Shadows of War

Silence between bombs in Syria photographs

Navigating the patchwork of controlled territories in Syria is a daily chore with life and death consequences. {{name}}
Navigating the patchwork of controlled territories in Syria is a daily chore with life and death consequences. {{name}}
01 October, 2013

IN RESPONSE TO 1967’S SIX DAY WAR between Israel and its neighbouring Arab states, the Syrian poet Adonis wrote: “A time between ashes and roses is coming/When everything will be extinguished/When everything shall begin.” War is terrifying, but also surreal for the people who must live through it; as Adonis seems to say, those caught in its midst are disorientingly poised between the ashes of utter destruction, and the everyday miracles of survival and hopes of renewal. Perhaps it seems so again now, in the full-fledged civil war occurring in Syria, 30 months after what began as an aggression in the south-western town of Dara’a.

Of the uprisings that have broken out across West Asia and North Africa, none have been as brutal as the one in Syria. It began in March 2011, when a group of children in Dara’a were arrested for their political graffiti, and protesters quickly came out to the streets in response. Security forces immediately cracked down on them, killing several people. Over the next month, inspired by the successful uprisings in other Arab countries, demonstrators demanded that President Bashar al-Assad stand down. The Assad regime then sent out a salvo of armed forces to crack down on protestors; by May 2011, these forces had killed almost 850 people. The country was soon plunged into a violent civil war between the government and Syrian rebels, rooted in political differences, sectarian bias and propped up on both sides by international interests. As of today, more than 100,000 people have died, and an estimated two million people have become refugees, fleeing Syria into Lebanon, Jordan, Turkey, Iraq and Egypt.

“Photographs of an atrocity,” the critic Susan Sontag wrote, “may give rise to opposing responses. A call for peace. A cry for revenge. Or simply the bemused awareness, continually restocked by photographic information, that terrible things happen.” The Syrian crisis is unfolding in a world where the photographic monitoring of war is immediate, with images from personal cameras and cellphones flooding the internet, along with self-published witness reports, which form a crucial part of the narratives of conflict.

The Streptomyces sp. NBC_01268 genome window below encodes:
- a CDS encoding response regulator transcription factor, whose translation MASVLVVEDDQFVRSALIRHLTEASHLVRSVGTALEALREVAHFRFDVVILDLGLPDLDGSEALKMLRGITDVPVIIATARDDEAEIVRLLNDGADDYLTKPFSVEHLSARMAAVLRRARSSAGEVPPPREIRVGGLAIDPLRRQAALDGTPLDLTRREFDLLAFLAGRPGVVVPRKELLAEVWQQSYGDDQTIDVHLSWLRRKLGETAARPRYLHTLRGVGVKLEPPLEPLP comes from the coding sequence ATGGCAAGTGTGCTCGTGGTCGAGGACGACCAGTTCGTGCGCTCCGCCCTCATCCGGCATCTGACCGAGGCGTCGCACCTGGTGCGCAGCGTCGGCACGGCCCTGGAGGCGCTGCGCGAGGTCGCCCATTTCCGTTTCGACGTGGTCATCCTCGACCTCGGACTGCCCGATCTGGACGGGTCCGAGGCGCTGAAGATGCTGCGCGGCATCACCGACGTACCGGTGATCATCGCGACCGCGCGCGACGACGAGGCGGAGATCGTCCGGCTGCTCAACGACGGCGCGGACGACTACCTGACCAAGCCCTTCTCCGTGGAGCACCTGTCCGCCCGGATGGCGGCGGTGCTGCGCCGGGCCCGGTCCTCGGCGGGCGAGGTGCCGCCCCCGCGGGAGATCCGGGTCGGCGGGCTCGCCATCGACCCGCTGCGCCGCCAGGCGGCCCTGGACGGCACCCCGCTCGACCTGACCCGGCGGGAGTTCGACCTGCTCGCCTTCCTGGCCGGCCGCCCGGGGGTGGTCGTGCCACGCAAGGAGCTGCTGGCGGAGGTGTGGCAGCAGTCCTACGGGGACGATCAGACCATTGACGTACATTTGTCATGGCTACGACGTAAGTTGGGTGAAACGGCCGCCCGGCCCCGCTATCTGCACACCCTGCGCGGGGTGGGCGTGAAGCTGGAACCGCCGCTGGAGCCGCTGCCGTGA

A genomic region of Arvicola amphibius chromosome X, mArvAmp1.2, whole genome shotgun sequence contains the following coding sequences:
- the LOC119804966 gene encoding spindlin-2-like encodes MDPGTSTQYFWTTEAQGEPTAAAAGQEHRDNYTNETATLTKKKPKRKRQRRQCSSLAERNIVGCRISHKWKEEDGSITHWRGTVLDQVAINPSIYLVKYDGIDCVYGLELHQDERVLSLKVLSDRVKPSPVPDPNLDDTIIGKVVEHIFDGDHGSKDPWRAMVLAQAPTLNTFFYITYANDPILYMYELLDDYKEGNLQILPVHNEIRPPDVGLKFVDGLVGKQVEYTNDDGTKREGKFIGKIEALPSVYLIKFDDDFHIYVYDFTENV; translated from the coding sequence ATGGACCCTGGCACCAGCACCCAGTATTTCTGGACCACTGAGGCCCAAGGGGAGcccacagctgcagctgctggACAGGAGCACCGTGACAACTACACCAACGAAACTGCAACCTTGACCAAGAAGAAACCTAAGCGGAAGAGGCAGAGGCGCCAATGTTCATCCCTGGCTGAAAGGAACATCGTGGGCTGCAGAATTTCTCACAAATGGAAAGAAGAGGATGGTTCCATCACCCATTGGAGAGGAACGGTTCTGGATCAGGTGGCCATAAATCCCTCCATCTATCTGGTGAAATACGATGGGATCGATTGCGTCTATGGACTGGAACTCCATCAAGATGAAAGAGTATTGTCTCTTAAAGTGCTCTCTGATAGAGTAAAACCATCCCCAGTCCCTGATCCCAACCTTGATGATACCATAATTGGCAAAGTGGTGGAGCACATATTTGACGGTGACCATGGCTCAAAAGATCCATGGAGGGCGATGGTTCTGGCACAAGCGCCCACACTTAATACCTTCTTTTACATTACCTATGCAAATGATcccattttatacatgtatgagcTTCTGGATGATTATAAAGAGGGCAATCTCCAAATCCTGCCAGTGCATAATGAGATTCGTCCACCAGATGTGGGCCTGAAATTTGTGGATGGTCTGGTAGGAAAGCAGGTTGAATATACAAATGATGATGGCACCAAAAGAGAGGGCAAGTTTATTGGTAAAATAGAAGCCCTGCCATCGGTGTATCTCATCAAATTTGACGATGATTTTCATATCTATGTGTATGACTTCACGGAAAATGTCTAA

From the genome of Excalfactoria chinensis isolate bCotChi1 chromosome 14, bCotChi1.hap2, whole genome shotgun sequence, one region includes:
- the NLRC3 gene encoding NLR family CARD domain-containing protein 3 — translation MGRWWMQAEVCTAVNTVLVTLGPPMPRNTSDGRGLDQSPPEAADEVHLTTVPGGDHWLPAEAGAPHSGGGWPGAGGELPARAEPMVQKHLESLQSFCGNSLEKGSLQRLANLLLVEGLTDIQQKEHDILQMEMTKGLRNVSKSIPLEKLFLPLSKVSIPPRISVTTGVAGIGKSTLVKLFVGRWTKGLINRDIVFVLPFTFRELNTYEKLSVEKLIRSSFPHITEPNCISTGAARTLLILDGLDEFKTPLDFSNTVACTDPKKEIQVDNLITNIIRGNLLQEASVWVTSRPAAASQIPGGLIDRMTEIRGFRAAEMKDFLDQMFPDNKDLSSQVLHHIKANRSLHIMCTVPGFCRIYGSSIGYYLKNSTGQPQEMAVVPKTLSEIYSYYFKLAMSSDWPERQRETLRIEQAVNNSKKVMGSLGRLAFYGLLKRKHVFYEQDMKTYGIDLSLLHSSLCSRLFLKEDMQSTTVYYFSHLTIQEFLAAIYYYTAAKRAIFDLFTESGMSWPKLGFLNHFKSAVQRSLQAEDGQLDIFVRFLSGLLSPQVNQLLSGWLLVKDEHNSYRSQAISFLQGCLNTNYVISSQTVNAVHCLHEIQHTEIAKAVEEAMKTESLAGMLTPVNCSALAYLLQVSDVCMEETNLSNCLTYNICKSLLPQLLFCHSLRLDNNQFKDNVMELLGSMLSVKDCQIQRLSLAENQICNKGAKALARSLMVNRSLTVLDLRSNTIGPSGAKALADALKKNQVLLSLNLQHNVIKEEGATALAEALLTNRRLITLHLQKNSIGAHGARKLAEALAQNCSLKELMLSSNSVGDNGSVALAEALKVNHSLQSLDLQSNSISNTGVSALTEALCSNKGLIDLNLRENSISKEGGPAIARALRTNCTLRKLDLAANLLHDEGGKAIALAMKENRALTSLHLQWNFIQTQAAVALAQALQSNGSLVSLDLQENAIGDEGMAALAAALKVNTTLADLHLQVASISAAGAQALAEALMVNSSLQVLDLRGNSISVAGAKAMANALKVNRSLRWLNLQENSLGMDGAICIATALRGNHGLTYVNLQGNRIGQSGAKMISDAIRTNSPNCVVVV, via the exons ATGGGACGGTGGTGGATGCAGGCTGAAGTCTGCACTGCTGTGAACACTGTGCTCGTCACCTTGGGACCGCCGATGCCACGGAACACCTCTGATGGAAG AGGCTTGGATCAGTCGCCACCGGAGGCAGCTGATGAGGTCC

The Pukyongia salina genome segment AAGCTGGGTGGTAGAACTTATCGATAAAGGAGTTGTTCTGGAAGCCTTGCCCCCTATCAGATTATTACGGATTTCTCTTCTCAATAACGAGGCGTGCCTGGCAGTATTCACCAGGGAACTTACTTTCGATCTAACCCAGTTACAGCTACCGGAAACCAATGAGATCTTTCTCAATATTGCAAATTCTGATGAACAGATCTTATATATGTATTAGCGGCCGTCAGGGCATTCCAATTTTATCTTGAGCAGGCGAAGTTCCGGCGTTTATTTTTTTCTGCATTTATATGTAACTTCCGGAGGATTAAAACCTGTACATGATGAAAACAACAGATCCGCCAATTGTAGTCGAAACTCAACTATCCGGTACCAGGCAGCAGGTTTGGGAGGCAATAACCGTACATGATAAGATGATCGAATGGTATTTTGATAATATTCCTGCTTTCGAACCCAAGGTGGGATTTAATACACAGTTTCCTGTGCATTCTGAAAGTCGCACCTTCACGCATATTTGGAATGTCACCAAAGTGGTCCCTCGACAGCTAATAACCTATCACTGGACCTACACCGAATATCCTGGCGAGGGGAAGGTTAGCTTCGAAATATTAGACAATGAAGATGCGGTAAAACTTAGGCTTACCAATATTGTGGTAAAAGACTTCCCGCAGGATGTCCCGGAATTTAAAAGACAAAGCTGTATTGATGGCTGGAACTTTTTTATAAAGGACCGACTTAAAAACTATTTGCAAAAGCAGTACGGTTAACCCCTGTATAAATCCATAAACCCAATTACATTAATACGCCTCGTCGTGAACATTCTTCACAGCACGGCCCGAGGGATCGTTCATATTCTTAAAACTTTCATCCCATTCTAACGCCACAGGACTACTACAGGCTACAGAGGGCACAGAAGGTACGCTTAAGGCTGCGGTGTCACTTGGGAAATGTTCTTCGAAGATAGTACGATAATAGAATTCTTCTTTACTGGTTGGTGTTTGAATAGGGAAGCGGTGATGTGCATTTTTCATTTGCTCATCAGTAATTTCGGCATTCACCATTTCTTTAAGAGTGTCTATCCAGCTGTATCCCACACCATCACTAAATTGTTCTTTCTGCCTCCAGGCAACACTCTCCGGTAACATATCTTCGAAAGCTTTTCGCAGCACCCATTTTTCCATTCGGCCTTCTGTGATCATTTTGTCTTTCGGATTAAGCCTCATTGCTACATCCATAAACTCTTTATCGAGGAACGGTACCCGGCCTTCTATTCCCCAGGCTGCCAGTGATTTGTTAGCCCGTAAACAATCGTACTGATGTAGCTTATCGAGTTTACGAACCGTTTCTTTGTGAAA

When photographer Lucas Pernin travelled to Syria in early 2011, the rebellion and reprisals had already ravaged the lives of civilians across the country. Yet Pernin would find the rhythm of daily life, like a thready heartbeat, clearly discernible in the lulls between shelling wherever he travelled. Rents had to be paid; finding water to cook was, as in much of the world, a constant preoccupation, and standing in line for bread was a routine, if life-endangering endeavour, for most people. While the battered cities of Aleppo and Damascus were plunged into a state of constant anxiety, not knowing when or where the next shells would fall, there remained the enduring struggle for normalcy. People sang songs of freedom, and traded dark jokes to take the edge off the situation. “The uncertainty lurks in the silences between,” Pernin said of his experience. He recounted how locals went about their daily lives, finding grim comfort where they could. “If you heard the blast,” they often said, “it meant that you survived.”

Pernin was a witness to the Great Friday demonstrations in Damascus during April 2011 and watched how the regime bussed the shabiha, the thugs of the regime, around town to fight peaceful demonstrators. At the time, he was unable to capture a single frame out of fear of the security forces, who maintained a constant watch. Almost a year later, in December 2012, Pernin returned, hoping to document that atmosphere of intimidation, and found bullets and battalions, and a protest whose character had fundamentally altered. His photographs of the war acknowledge this changing reality through their depictions of ordinary people and moments: mothers, children, young people who had been forced to pick up weapons, all of whom had seen better times.